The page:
6. A detergent composition capable of preventing the redeposition of soil in the cleaning of fabric comprising from about 5 to about parts by weight of a watersoluble anionic organic detergent and as a soil redeposition inhibitor from about 0.1 to about 20 parts by weight of a hydrocarbon chain polymer, said polymer containing hydroxyl and carboxylic acid groups, the relative mol ratio between said hydroxyl and carboxylic acid group being from about 60 to 90 to 40 to about 10, respectively, said polymer being the product of hydrolysis of a copolymer of vinyl acetate and a carboxylic acid selected from the group consisting of acrylic acid, methacrylic acid, acrylonitrile, acrylamide, lower alkyl acrylates and lower alkyl methacrylates.

References Cited by the Examiner UNITED STATES PATENTS 2,327,302 8/1943 Dittmar 252l32 2,727,835 12/1955 Barrett 26086.1 XR 3,061,551 10/1962 Rutenberg et al. 25216l 3,083,172 3/1963 Scott et al. 260-86.l XR 3,144,412 8/1964 Ina-rnOrato 252161 XR FOREIGN PATENTS 225,786 8/1958 Australia.

LEON D. ROSDOL, Primary Examiner. JULIUS GREENWALD, Examiner. W. SCHULZ, Assistant Examiner.

UNITED STATES PATENT OFFICE CERTIFICATE OF CORRECTION Patent No. 3,284,364 November 8, 1966 Frederick H. Siegele It is hereby certified that error appears in the above numbered patent requiring correction and that the said Letters Patent should read as corrected below.

Column 2, line 17, for "purposes" read purpose line 19, for "its" read it column 7, line 16, strike out "substantially linear" Signed and sealed this 5th day of September 1967 (SEAL) Attest:

ERNEST W. SWIDER Attesting Offioer EDWARD J. BRENNER Commissioner of Patents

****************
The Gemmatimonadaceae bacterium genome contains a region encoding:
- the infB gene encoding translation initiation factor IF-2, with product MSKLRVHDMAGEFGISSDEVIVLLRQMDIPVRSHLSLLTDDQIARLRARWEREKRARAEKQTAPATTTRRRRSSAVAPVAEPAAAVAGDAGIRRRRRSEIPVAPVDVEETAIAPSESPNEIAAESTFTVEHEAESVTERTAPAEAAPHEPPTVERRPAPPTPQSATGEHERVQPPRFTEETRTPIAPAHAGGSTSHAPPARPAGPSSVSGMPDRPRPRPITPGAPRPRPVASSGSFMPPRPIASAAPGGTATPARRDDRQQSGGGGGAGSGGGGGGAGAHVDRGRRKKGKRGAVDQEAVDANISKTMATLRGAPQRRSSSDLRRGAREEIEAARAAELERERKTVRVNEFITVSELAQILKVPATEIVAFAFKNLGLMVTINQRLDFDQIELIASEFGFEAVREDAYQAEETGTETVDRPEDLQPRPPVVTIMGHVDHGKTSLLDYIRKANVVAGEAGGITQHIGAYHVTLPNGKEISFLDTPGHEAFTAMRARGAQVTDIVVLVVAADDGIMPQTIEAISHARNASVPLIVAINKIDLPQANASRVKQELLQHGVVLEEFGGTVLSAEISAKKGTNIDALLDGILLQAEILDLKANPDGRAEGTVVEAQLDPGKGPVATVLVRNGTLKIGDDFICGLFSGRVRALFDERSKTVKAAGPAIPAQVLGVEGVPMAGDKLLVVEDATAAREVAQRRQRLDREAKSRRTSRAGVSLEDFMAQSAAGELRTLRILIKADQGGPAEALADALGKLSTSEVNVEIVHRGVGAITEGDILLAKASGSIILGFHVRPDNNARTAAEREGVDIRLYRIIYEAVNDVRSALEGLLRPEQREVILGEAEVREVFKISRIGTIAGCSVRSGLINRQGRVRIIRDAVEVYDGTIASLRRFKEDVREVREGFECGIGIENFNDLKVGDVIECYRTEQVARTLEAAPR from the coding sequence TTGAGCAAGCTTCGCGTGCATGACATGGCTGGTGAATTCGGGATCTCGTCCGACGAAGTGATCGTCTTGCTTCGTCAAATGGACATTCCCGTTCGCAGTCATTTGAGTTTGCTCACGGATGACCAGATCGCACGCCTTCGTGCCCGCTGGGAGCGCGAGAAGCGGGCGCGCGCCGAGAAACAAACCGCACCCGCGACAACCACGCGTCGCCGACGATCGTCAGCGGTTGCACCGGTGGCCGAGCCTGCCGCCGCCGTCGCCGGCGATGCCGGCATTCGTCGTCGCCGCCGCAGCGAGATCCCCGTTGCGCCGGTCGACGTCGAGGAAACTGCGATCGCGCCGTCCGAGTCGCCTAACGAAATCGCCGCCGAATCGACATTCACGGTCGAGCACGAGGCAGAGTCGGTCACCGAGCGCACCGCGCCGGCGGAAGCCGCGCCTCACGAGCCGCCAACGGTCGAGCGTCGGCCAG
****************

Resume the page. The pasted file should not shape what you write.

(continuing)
Patent Citations
Cited PatentFiling datePublication dateApplicantTitle
US2327302 *Jul 13, 1940Aug 17, 1943Du PontSoap composition
US2727835 *Jul 31, 1952Dec 20, 1955Monsanto ChemicalsProcess of sizing synthetic yarn with hydrolyzed polyalkyl acrylates
US3061551 *Jul 22, 1955Oct 30, 1962Nat Starch Chem CorpDetergent composition containing soilredeposition inhibitor
US3083172 *Feb 26, 1959Mar 26, 1963Rohm & HaasGraft copolymer of an acrylic ester with poly(vinyl acetate)
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Referenced by
Citing PatentFiling datePublication dateApplicantTitle
US3335086 *Jun 30, 1964Aug 8, 1967American Cyanamid CoSoil anti-redeposition agent
US3383320 *Aug 10, 1965May 14, 1968Avisun CorpDetergent bar
US3853781 *Jan 17, 1973Dec 10, 1974DegussaWashing and cleansing composition
US3870648 *Jan 14, 1971Mar 11, 1975Gaf CorpPolyelectrolytes as detergent builders
US3909476 *Oct 12, 1973Sep 30, 1975Pennwalt CorpTemporary soil release resins applied to fabrics in laundering
US3933673 *Dec 22, 1970Jan 20, 1976Lever Brothers CompanyAcrylic acid polymers
US4617139 *Oct 21, 1985Oct 14, 1986Lever Brothers CompanyAcrylic acid derivative polymers modified with phosphorous containing compounds
US4657693 *Dec 23, 1985Apr 14, 1987The Procter & Gamble CompanySpray-dried granular detergent compositions containing tripolyphosphate detergent builder, polyethylene glycol and polyacrylate
US4743394 *Feb 20, 1986May 10, 1988Kaufmann Edward JUnit size packages, nonionic surfactants zeolite builder
US4746456 *Oct 2, 1986May 24, 1988Basf AktiengesellschaftLow phosphate detergents
US4747976 *May 14, 1987May 31, 1988The Clorox CompanyPVA films with nonhydrolyzable anionic comonomers for packaging detergents
US4885105 *Mar 31, 1988Dec 5, 1989The Clorox CompanyFilms from PVA modified with nonhydrolyzable anionic comonomers
US5998360 *Aug 29, 1995Dec 7, 1999Crosfield LimitedGranules based on silicate antiredeposition agent mixtures and method for manufacturing same
USRE34988 *Dec 4, 1991Jul 4, 1995The Clorox CompanyFilms from PVA modified with nonhydrolyzable anionic comonomers
EP0213500A2 *Aug 14, 1986Mar 11, 1987The B.F. GOODRICH CompanyLiquid detergent compositions
EP0279134A1 *Dec 18, 1987Aug 24, 1988Rhone-Poulenc ChimieAntiredeposition latex for washing textiles
WO1980001085A1 *Nov 27, 1979May 29, 1980Univ SurreyA process for de-inking paper pulp
WO1996009367A1 *Aug 29, 1995Mar 28, 1996Keith Robert Fraser CockettSilicates granules and method for manufacturing the same
Classifications
U.S. Classification510/361, 510/476, 510/285, 510/340, 510/359
International ClassificationC11D9/22, C11D9/04, C11D3/00, C11D3/37
Cooperative ClassificationC11D9/225, C11D3/3757, C11D3/0036
European ClassificationC11D9/22B, C11D3/37C6, C11D3/00B7